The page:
Tran Linh Huan of the HCMC-based University of Law says the lack of management of the sidewalk economy means vendors have to pay unofficial "fees" to do business.
A survey done by HCMC’s University of Social Sciences and Humanities in 2019 of more than 100 street vendors in the downtown area found 22% of saying that at least once they had faced problems like having to pay for "protection," stealing and disputes with other vendors.
Last month, the Hoc Mon District police investigated two members of the Urban Order Management Team for allegedly confiscating vendors’ carts and then demanding bribes of VND0.5-3 million.
Vietnam is not the only country that has to tackle the sidewalk economy.
Research done by Prof Nurul Amin of the Asian Institute of Technology in Thailand found that many countries went through four stages in dealing with it: prohibition, restriction, permission, and support.
Dr Du Phuoc Tan of the Institute for Development Studies says HCMC entered the third stage in 2008 by allowing vendors to pay a fee to use the sidewalks on 172 streets.
But this cannot be implemented without the fees being spelled out unambiguously.
Thus, when the Law on Fees and Charges was passed in 2015 with many provisions that contradicted the decisions made by the city people’s committee, the policy hit a dead end.
But with no intention of giving up, the city plans to create a fee schedule for using sidewalks for doing business, and plans to make a start at the beginning of next year.
This is expected to fetch its coffers around VND800 billion a year.
According to Dr Dang, with the sidewalk economy remaining an essential part of the economy, this is a good solution.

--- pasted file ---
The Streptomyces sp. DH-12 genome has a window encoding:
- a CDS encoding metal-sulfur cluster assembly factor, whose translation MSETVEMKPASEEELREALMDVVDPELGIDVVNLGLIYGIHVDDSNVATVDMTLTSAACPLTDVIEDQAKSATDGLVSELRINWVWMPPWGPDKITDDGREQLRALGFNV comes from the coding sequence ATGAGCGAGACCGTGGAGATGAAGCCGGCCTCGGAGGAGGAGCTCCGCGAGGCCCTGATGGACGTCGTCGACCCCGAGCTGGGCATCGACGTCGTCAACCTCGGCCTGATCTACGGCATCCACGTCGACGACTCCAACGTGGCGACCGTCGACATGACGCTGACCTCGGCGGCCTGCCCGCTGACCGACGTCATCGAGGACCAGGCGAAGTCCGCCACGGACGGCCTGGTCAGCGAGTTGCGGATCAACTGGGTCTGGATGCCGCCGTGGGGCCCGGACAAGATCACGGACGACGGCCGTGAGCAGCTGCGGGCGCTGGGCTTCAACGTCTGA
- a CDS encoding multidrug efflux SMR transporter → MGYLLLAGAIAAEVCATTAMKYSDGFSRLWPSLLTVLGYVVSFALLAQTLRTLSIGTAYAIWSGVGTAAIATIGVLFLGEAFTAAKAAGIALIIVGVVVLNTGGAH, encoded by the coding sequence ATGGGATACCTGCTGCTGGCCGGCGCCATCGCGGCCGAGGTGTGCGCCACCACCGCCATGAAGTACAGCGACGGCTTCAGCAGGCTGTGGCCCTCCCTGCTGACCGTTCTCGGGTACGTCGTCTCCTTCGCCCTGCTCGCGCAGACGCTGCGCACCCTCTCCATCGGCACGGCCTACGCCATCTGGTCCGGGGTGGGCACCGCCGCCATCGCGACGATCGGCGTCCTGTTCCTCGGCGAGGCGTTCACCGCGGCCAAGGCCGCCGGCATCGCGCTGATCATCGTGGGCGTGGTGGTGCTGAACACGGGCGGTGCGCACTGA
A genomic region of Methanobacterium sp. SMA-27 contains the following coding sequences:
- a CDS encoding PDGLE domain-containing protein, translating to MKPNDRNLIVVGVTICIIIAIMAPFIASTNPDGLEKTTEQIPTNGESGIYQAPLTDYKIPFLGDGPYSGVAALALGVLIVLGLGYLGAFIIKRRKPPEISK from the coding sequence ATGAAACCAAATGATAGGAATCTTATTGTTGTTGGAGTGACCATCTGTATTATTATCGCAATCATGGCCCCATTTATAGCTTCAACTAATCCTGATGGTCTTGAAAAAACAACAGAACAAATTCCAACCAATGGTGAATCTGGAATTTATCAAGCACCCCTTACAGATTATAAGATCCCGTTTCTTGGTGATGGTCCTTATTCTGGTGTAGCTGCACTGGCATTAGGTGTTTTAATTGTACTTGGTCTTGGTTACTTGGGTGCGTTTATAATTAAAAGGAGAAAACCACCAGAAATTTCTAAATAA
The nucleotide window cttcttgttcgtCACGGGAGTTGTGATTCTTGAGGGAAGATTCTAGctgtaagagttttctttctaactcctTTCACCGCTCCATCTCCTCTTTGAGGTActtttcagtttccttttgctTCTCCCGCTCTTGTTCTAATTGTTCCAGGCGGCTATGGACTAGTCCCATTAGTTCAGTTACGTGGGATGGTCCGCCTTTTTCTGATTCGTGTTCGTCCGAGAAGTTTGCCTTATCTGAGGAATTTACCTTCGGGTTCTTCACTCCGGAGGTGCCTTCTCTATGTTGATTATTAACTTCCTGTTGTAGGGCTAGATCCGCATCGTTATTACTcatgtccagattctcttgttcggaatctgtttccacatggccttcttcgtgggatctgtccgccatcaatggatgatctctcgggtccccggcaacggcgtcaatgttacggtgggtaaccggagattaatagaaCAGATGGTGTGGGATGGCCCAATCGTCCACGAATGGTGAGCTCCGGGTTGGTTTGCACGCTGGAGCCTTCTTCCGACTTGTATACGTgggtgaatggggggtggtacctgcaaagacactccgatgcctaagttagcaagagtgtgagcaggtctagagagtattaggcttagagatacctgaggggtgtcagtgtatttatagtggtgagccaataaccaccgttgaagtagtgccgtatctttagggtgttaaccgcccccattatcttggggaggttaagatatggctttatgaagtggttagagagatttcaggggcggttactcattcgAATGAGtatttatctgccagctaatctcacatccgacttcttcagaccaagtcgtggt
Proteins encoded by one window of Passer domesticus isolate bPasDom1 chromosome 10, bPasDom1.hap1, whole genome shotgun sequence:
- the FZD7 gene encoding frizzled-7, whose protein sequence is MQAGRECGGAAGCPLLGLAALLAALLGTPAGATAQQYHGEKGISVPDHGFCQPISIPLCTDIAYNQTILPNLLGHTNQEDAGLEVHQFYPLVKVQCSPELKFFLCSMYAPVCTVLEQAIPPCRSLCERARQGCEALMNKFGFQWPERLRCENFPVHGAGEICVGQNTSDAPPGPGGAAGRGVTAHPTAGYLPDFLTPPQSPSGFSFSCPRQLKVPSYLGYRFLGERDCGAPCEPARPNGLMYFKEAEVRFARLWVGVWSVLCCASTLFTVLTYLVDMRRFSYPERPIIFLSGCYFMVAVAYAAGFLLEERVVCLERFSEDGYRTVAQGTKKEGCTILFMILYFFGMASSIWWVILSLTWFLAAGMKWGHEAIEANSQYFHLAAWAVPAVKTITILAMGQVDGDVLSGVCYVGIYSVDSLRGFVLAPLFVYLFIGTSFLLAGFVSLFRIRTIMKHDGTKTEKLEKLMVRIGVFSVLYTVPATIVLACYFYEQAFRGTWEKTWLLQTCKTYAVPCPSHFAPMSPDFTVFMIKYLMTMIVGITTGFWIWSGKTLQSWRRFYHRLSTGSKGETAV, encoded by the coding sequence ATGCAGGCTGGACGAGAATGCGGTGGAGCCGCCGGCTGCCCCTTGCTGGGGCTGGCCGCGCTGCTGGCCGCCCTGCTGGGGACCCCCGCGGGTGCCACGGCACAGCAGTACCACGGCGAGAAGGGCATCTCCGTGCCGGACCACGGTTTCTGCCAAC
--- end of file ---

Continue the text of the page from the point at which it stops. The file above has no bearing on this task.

Many cities in Asia have legitimized the sidewalk economy. The Bangkok Metropolitan Administration requires street vendors to register their business, pay a monthly fee and only sell outside of rush hour in crowded areas so as to not affect the traffic.
Singapore has opted to build a number of hawker centers to manage this type of business. The vendors have to obtain a license from the authorities, comply with food safety regulations and have a union to represent them.
As soon as Nhut learned of HCMC’s new fee policy, he planned on revamping his business model and developing a new product to seize this rare opportunity.
Once they pay the fee, he and his partners can do their business all day instead of having to close before 9 p.m. like in the past.
The sidewalk—where two generations of Nhut’s family have been selling banh mi and where he went from having a few banh mi carts to running a million-dollar business—is on the verge of being acknowledged by the law.
By Viet Duc